Weekend Status Report

(in point form because I'm feeling massively disinclined):

  1. Tormented myself with indecision on whether I could afford to visit my friends in Toronto.
  2. Did my income tax. Realized that I am now truly an adult as I owe a rather frightening amount of money. Scratch that trip off of the list.
  3. Went out for expensive, decadent Japanese food with Renée anyway. Perhaps I'm not so adult-like after all.
  4. Felt guilty for not updating Cultural Joy for two weeks.
  5. Became overcome with apathy. It's still not updated.
  6. Made a prolonged trip to slackville. Got caught up on some reading, watched a lot of television, and played with the cats.
  7. Went and saw Spider-man. Big grins all around.
  8. Ate another gigantic, rather expensive meal with me mom and family.
  9. Went to the Winnipeg Humane Society to look at the cats and dogs. I want a dog rather badly, but we're not supposed to have even cats, so it's risky. Stupid landlords.
  10. Took Renée's mom out for Mum's day brunch. More money leaves my wallet so that someone else will cook for me. Ah, financial irresponsibility!
  11. Spent a lot of time planning the relaunch of my Web design business.
  12. Wrote a completely lame and meandering entry for the Web site.

Sorry - I'll try to be more entertaining tomorrow. Really.

Furniture Mover

It's funny. You spent many a day sitting at work, daydreaming about having some time off, and when you finally get some, what do you do? Fritter away the hours aimlessly surfing the Web, screw around with new designs for your personal site, and get some work done. None of it, however, is even close to qualifying as being laudable.

But, enough about work, I've got time off! I could be out gallivanting around the city, tweaking the noses of boring stuffed shirts, eating all the chocolate ice cream I can swallow, spitting off of the footbridge off of Jubilee Ave., giving blood at the Red Cross, and indulging in copious amounts of soul-warming coffee at the local beanery.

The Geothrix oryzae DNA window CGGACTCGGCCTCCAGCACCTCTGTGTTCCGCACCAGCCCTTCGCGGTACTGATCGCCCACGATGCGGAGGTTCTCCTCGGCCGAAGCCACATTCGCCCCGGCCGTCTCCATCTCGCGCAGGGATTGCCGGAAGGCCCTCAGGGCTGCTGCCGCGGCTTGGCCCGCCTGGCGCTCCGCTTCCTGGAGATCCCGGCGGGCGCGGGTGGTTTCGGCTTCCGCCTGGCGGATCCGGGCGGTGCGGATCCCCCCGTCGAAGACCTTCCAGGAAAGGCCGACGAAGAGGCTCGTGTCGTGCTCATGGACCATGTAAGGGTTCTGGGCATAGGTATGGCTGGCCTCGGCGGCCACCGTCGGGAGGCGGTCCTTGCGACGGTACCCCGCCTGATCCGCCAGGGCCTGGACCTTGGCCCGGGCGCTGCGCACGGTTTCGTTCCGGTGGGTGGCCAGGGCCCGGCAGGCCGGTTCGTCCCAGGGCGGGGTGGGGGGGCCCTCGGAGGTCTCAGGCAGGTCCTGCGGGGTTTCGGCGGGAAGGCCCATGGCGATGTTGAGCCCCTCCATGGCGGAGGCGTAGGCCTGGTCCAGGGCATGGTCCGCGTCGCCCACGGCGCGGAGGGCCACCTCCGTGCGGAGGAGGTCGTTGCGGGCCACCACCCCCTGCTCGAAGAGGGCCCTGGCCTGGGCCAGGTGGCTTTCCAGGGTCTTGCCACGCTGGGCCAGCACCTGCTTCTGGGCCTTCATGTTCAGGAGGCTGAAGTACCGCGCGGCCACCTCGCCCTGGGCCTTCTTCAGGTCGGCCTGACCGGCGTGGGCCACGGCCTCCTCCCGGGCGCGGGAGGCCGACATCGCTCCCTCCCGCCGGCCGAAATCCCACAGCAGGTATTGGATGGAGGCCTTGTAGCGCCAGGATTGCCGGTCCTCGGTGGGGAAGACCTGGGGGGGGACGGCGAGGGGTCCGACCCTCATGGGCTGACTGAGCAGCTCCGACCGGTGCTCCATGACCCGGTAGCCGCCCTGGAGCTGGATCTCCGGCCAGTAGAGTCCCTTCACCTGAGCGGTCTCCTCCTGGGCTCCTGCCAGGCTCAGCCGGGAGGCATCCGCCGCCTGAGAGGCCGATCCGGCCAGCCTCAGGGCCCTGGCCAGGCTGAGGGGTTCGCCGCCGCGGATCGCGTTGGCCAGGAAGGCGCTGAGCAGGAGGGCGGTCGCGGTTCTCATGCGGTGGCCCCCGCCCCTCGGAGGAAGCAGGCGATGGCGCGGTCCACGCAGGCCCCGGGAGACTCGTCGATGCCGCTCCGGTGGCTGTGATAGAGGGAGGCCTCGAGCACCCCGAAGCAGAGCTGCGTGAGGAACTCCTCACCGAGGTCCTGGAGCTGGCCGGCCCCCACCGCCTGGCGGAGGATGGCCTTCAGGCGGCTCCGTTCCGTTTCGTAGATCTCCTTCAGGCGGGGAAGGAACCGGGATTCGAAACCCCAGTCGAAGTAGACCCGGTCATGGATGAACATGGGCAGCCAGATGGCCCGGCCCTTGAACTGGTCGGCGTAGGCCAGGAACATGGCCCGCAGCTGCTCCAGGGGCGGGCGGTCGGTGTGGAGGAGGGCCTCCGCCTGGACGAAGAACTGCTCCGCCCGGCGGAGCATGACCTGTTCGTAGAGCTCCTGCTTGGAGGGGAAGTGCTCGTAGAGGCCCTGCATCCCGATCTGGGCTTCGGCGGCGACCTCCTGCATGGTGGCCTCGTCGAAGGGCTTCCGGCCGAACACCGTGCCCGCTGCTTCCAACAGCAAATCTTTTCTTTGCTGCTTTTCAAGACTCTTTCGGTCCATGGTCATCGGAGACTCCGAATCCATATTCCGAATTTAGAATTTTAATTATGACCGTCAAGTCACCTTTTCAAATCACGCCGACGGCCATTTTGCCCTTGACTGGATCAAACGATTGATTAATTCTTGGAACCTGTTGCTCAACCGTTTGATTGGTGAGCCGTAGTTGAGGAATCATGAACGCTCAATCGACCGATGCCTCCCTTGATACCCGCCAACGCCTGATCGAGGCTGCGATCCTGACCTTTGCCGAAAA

Instead, lazyboywhat am I doing? Watching French Sesame Street, eating cereal out of the box, dressing (and slouching) like a lawnchair jockey, and luxuriating in way too much daytime television.

I've got a serious case of the disinclinations this week, partially because I'm trying to force myself to relax a bit (difficult without rampant catholic-esque guilt), and partially because I've come to the sad realization that I work (and live) best when I've got deadlines to meet. When I don't have any looming over my head, I become listless and mentally bleary. Why do anything if there's no deadlines attached?

Indeed, I realize that I'm sometimes a little too used to the working life to fully feel comfortable any other way. That's truly sad, really, and something I really need to address.

Perhaps part of the problem is that I'm still working myself out of the transition from being a man prepared for the great change and upheaval that comes with moving to a new city. Montreal had quickly become the landing pad for us up until I got offered this new job. It's difficult to switch gears from gung-ho "We're moving" to "We're staying for an indeterminate amount of time".